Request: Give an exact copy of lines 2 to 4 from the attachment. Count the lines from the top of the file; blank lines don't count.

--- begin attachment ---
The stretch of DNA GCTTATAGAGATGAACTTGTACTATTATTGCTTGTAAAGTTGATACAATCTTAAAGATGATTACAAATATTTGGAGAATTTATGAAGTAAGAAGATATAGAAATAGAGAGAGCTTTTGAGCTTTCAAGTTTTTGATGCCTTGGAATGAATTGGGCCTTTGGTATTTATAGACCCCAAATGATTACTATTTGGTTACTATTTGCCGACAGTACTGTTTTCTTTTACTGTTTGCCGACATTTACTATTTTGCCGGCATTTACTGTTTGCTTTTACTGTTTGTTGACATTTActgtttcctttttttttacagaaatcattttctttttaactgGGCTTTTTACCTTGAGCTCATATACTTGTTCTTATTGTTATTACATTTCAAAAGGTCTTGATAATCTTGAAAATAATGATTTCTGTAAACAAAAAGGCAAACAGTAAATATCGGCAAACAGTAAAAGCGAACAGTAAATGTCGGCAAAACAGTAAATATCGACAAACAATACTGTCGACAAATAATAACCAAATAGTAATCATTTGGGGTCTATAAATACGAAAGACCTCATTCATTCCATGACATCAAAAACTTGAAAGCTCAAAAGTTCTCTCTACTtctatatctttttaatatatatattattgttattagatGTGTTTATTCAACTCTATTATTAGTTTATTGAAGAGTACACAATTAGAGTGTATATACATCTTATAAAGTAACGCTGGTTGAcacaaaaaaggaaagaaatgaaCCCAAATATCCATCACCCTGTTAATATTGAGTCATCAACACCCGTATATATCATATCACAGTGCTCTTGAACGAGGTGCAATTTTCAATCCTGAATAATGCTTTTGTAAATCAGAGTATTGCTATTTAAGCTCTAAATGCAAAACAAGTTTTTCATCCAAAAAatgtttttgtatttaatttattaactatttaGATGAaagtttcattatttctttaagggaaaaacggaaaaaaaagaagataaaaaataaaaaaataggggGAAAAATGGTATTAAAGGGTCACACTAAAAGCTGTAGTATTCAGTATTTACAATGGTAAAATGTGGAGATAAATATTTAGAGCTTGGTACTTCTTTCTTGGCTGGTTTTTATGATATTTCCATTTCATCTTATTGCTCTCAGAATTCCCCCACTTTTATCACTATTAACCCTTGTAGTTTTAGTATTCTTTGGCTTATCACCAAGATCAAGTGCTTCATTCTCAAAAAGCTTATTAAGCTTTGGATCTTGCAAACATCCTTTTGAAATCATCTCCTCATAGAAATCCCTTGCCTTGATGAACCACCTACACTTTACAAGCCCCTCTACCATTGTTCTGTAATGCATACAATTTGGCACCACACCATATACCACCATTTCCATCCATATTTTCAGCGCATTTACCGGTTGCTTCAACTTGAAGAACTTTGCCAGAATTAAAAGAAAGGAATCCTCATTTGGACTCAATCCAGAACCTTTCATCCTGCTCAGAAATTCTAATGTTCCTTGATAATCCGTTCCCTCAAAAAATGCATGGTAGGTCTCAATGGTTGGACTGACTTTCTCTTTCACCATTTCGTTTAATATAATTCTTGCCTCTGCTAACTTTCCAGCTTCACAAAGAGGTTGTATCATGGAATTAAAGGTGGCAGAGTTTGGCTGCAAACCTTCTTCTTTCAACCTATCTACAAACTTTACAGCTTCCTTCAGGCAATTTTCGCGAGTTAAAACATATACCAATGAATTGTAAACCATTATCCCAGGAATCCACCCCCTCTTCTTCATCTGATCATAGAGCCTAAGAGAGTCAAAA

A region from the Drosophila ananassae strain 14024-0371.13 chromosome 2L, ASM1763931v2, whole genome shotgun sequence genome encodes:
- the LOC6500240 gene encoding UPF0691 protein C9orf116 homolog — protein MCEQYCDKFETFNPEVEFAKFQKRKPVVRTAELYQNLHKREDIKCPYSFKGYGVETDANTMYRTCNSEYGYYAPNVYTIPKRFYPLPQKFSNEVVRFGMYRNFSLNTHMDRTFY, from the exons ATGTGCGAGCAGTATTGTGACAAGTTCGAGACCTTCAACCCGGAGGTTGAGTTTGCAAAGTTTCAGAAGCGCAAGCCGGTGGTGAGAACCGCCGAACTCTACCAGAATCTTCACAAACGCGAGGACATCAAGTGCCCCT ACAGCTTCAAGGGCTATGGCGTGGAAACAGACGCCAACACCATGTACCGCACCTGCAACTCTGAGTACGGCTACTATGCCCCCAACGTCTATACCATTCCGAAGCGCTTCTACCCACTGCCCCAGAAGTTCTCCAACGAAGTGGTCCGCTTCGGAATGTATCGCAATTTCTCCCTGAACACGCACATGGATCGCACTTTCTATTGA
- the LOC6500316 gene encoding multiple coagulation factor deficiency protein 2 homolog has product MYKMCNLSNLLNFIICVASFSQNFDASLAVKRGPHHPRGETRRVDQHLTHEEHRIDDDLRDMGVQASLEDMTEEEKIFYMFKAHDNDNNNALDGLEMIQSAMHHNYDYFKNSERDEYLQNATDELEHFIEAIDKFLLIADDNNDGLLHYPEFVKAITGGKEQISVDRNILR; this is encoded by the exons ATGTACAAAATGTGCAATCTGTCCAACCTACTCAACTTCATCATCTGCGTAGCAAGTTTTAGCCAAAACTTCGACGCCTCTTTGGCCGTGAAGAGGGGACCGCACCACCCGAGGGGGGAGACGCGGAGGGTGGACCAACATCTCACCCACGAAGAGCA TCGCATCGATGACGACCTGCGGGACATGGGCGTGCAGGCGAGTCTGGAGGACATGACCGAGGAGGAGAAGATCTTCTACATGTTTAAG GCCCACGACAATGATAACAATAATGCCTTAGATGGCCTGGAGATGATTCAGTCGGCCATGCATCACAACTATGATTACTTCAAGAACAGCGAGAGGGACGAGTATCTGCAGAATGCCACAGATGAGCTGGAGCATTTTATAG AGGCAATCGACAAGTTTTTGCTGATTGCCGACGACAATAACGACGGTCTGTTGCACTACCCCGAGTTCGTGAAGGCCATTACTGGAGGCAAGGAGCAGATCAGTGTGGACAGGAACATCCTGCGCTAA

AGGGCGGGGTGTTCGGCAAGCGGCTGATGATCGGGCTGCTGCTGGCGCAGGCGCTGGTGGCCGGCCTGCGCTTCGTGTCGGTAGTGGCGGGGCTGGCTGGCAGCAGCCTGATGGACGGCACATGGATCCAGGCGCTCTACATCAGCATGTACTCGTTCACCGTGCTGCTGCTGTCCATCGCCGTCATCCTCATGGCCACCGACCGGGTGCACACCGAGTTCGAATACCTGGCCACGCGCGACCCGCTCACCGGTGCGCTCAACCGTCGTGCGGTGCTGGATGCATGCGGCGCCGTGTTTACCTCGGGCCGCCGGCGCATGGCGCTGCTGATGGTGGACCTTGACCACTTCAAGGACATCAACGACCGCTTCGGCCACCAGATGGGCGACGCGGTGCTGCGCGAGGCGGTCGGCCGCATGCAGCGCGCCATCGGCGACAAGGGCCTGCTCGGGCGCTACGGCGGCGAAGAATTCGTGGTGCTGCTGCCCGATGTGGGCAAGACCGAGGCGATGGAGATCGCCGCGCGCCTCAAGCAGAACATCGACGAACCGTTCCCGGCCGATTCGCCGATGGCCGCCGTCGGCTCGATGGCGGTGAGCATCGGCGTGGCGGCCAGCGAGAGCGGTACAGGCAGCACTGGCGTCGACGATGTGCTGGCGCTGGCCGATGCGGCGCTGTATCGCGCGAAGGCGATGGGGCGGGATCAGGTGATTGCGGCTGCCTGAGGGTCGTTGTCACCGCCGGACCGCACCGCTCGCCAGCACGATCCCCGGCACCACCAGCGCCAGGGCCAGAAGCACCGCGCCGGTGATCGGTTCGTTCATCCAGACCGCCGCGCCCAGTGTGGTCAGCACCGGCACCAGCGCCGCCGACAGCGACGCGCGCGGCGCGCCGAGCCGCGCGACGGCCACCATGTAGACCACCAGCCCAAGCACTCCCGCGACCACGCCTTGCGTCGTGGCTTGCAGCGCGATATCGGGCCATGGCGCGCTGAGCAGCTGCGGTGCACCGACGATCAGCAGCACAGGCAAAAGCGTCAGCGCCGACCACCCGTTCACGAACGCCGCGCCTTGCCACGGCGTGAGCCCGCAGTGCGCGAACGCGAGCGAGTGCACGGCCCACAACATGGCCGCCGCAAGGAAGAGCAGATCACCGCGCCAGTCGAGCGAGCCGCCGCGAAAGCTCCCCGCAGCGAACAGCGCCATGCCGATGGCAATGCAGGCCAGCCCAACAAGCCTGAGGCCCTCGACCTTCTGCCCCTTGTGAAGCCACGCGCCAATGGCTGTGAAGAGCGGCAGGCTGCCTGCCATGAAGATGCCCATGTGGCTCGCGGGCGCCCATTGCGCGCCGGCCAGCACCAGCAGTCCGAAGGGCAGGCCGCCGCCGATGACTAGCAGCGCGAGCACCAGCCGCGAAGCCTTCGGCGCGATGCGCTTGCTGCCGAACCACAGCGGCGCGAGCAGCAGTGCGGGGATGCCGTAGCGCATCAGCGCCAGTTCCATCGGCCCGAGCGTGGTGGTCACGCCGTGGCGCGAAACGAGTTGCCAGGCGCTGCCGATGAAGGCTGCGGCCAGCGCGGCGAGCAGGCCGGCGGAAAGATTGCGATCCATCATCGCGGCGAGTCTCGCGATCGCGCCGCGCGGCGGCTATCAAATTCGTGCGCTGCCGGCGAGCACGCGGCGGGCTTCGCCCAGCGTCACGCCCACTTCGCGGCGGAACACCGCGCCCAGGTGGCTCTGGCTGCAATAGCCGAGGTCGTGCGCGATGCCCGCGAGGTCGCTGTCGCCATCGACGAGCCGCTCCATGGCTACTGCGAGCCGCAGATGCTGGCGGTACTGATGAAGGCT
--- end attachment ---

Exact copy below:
A region from the Drosophila ananassae strain 14024-0371.13 chromosome 2L, ASM1763931v2, whole genome shotgun sequence genome encodes:
- the LOC6500240 gene encoding UPF0691 protein C9orf116 homolog — protein MCEQYCDKFETFNPEVEFAKFQKRKPVVRTAELYQNLHKREDIKCPYSFKGYGVETDANTMYRTCNSEYGYYAPNVYTIPKRFYPLPQKFSNEVVRFGMYRNFSLNTHMDRTFY, from the exons ATGTGCGAGCAGTATTGTGACAAGTTCGAGACCTTCAACCCGGAGGTTGAGTTTGCAAAGTTTCAGAAGCGCAAGCCGGTGGTGAGAACCGCCGAACTCTACCAGAATCTTCACAAACGCGAGGACATCAAGTGCCCCT ACAGCTTCAAGGGCTATGGCGTGGAAACAGACGCCAACACCATGTACCGCACCTGCAACTCTGAGTACGGCTACTATGCCCCCAACGTCTATACCATTCCGAAGCGCTTCTACCCACTGCCCCAGAAGTTCTCCAACGAAGTGGTCCGCTTCGGAATGTATCGCAATTTCTCCCTGAACACGCACATGGATCGCACTTTCTATTGA
- the LOC6500316 gene encoding multiple coagulation factor deficiency protein 2 homolog has product MYKMCNLSNLLNFIICVASFSQNFDASLAVKRGPHHPRGETRRVDQHLTHEEHRIDDDLRDMGVQASLEDMTEEEKIFYMFKAHDNDNNNALDGLEMIQSAMHHNYDYFKNSERDEYLQNATDELEHFIEAIDKFLLIADDNNDGLLHYPEFVKAITGGKEQISVDRNILR; this is encoded by the exons ATGTACAAAATGTGCAATCTGTCCAACCTACTCAACTTCATCATCTGCGTAGCAAGTTTTAGCCAAAACTTCGACGCCTCTTTGGCCGTGAAGAGGGGACCGCACCACCCGAGGGGGGAGACGCGGAGGGTGGACCAACATCTCACCCACGAAGAGCA TCGCATCGATGACGACCTGCGGGACATGGGCGTGCAGGCGAGTCTGGAGGACATGACCGAGGAGGAGAAGATCTTCTACATGTTTAAG GCCCACGACAATGATAACAATAATGCCTTAGATGGCCTGGAGATGATTCAGTCGGCCATGCATCACAACTATGATTACTTCAAGAACAGCGAGAGGGACGAGTATCTGCAGAATGCCACAGATGAGCTGGAGCATTTTATAG AGGCAATCGACAAGTTTTTGCTGATTGCCGACGACAATAACGACGGTCTGTTGCACTACCCCGAGTTCGTGAAGGCCATTACTGGAGGCAAGGAGCAGATCAGTGTGGACAGGAACATCCTGCGCTAA